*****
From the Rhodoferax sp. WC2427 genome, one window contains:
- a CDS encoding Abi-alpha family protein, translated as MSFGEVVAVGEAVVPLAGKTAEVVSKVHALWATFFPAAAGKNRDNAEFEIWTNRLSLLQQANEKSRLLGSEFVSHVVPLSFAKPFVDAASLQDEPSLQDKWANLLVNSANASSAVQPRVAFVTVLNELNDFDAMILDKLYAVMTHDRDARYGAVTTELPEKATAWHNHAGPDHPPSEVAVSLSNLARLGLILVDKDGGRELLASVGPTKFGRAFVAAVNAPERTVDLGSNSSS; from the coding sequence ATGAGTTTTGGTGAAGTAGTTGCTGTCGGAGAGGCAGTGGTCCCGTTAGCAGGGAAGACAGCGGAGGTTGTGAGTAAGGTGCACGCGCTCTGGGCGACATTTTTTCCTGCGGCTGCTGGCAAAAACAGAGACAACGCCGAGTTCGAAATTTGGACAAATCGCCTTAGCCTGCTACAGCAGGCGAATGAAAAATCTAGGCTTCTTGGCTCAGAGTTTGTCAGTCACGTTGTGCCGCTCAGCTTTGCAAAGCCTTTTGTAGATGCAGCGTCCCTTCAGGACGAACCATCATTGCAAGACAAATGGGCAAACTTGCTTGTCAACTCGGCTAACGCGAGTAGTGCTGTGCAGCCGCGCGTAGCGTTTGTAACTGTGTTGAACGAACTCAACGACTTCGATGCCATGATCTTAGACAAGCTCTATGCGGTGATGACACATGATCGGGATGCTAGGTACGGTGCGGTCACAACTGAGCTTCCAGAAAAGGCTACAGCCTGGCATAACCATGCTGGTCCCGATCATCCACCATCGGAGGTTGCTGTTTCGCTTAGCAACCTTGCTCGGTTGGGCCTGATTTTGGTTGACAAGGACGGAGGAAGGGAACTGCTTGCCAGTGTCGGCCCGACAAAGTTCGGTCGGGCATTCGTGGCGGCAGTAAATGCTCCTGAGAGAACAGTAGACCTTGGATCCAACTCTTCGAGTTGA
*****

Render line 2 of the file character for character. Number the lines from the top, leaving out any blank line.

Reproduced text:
- a CDS encoding Abi-alpha family protein, translated as MSFGEVVAVGEAVVPLAGKTAEVVSKVHALWATFFPAAAGKNRDNAEFEIWTNRLSLLQQANEKSRLLGSEFVSHVVPLSFAKPFVDAASLQDEPSLQDKWANLLVNSANASSAVQPRVAFVTVLNELNDFDAMILDKLYAVMTHDRDARYGAVTTELPEKATAWHNHAGPDHPPSEVAVSLSNLARLGLILVDKDGGRELLASVGPTKFGRAFVAAVNAPERTVDLGSNSSS; from the coding sequence ATGAGTTTTGGTGAAGTAGTTGCTGTCGGAGAGGCAGTGGTCCCGTTAGCAGGGAAGACAGCGGAGGTTGTGAGTAAGGTGCACGCGCTCTGGGCGACATTTTTTCCTGCGGCTGCTGGCAAAAACAGAGACAACGCCGAGTTCGAAATTTGGACAAATCGCCTTAGCCTGCTACAGCAGGCGAATGAAAAATCTAGGCTTCTTGGCTCAGAGTTTGTCAGTCACGTTGTGCCGCTCAGCTTTGCAAAGCCTTTTGTAGATGCAGCGTCCCTTCAGGACGAACCATCATTGCAAGACAAATGGGCAAACTTGCTTGTCAACTCGGCTAACGCGAGTAGTGCTGTGCAGCCGCGCGTAGCGTTTGTAACTGTGTTGAACGAACTCAACGACTTCGATGCCATGATCTTAGACAAGCTCTATGCGGTGATGACACATGATCGGGATGCTAGGTACGGTGCGGTCACAACTGAGCTTCCAGAAAAGGCTACAGCCTGGCATAACCATGCTGGTCCCGATCATCCACCATCGGAGGTTGCTGTTTCGCTTAGCAACCTTGCTCGGTTGGGCCTGATTTTGGTTGACAAGGACGGAGGAAGGGAACTGCTTGCCAGTGTCGGCCCGACAAAGTTCGGTCGGGCATTCGTGGCGGCAGTAAATGCTCCTGAGAGAACAGTAGACCTTGGATCCAACTCTTCGAGTTGA